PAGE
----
I definitely wanted her to experience what it was like. I started thinking about a situation where I could do this with her, and then I figured that it should be somewhere in the open air, on a nice summer day, at a place where she wouldn't feel like "the mom." I ended up choosing the festival Dance Valley, in the Netherlands, where no one would mind that I'd come with my mom. I'd already been there twice before—they play accessible music, cheerful house stuff, and it doesn't only attract twenty-somethings.

And then what?
I gave my mom, who was fifty-one at the time, a capsule with a quarter dose of MDMA. I'd had it tested beforehand, and figured out the dose based on her weight, which she felt was very important. I didn't want her to feel unsafe, but it didn't go very smoothly; she felt heavy-headed and struggled to place the feeling. So I ended up giving her another quarter dose, and after that, it all went well—she started dancing and just let it all happen. That's the thing: She's a bit of a control freak, and I wanted her to loosen up a bit.


How did the people around you react?
My friends at the festival thought it was very special and told my mom that they enjoyed having her there. But there were a lot of people who couldn't imagine doing something like that with their mothers.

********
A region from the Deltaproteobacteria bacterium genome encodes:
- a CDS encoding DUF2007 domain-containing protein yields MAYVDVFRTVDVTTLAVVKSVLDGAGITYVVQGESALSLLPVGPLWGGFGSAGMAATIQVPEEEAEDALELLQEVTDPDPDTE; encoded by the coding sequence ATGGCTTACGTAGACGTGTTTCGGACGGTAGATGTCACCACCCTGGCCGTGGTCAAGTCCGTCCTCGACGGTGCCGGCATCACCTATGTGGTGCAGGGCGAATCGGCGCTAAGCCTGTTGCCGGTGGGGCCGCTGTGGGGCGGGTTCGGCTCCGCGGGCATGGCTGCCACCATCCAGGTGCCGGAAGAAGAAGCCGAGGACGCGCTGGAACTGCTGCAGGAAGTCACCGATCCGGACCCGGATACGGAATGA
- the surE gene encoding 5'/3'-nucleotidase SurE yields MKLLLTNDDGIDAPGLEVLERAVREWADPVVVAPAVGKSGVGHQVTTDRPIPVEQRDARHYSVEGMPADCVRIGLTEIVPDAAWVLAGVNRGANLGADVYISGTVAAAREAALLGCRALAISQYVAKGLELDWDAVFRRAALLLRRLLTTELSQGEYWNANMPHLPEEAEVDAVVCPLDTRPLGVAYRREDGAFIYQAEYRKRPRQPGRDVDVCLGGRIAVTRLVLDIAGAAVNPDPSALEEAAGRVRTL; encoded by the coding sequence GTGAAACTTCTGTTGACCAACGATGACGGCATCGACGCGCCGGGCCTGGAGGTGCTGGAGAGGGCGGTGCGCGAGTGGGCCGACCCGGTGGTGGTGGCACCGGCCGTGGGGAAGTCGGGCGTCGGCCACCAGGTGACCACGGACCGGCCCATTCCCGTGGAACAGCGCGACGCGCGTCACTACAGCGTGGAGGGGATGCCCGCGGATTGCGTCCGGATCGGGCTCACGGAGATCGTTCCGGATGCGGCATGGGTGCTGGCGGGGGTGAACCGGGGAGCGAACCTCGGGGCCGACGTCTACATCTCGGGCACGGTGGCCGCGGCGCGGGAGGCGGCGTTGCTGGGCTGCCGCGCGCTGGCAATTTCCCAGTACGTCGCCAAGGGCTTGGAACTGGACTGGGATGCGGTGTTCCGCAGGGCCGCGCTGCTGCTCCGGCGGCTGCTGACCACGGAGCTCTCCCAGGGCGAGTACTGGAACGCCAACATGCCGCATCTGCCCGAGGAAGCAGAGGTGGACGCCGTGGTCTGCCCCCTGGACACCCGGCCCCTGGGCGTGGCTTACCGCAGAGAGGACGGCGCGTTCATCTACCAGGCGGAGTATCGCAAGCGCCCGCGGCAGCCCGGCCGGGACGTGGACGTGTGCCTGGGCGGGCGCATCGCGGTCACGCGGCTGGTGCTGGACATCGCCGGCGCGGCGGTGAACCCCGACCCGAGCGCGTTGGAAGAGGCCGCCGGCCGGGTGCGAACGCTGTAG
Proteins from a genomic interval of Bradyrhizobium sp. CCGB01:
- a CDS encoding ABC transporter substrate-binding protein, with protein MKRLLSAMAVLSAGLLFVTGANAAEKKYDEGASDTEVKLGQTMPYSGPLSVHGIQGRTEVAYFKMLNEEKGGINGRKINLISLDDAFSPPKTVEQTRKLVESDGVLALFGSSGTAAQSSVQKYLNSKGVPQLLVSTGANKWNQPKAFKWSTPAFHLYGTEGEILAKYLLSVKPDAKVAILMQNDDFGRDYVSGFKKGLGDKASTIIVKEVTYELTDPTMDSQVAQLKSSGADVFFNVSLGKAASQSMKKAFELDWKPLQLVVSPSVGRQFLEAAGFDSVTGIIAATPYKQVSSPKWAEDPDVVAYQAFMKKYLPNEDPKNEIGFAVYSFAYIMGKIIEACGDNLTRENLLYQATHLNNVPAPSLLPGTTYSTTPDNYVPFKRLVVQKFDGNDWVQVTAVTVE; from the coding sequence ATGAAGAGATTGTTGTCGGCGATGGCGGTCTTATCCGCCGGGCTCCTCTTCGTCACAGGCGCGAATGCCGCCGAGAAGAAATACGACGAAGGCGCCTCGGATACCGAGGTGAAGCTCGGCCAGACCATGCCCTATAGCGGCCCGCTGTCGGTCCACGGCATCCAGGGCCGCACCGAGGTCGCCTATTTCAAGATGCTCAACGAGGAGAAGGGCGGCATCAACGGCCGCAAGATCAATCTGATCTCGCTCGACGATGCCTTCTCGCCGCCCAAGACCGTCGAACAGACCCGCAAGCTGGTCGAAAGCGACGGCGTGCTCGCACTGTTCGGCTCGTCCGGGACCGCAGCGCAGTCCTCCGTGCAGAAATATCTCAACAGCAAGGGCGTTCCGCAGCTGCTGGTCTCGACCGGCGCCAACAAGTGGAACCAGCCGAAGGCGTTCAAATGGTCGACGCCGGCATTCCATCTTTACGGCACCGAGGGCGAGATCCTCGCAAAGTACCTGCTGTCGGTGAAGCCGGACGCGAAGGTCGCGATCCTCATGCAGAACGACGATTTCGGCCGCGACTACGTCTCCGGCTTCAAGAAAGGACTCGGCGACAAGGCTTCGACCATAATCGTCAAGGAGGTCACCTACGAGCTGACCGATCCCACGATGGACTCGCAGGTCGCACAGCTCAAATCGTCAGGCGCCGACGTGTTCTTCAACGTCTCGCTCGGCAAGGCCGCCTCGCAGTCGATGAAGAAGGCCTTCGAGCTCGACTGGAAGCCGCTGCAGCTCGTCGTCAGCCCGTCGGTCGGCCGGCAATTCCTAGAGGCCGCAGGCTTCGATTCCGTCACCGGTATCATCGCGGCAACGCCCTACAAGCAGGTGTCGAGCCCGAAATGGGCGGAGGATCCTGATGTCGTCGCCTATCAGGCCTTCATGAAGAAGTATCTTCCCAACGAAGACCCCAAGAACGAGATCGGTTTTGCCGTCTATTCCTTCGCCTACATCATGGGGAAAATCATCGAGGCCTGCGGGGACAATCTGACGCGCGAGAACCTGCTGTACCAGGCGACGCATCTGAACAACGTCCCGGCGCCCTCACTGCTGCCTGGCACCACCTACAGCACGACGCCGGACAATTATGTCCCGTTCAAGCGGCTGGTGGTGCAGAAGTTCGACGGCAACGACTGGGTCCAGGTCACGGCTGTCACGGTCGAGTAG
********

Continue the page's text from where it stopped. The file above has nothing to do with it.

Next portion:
Did that experience change your relationship with your mother?
It was a bit of a risk, of course, because our roles were suddenly reversed. I was the responsible one. But I still look back on it fondly, because she really trusted me and that was a great feeling. It has only made our relationship stronger.

Have you done it again since?
Absolutely. After the first time, she only got more curious, because it didn't go all that well in the beginning. So we went to Dance Valley again the year after, and I gave her a higher dose right away—it all went swimmingly. She was super happy, and we had some really nice conversations. She told me what a great son I am, which was cool. I'd had those kinds of druggy conversations before with friends, but not with my mom.

Did anything embarrassing ever happen?
No. She had to sit down every now and then, but that was it. It was all lovely. Of course, you're not going to hug each other constantly and stuff, but we just sat in the grass and had a good talk.

Would you recommend it to others?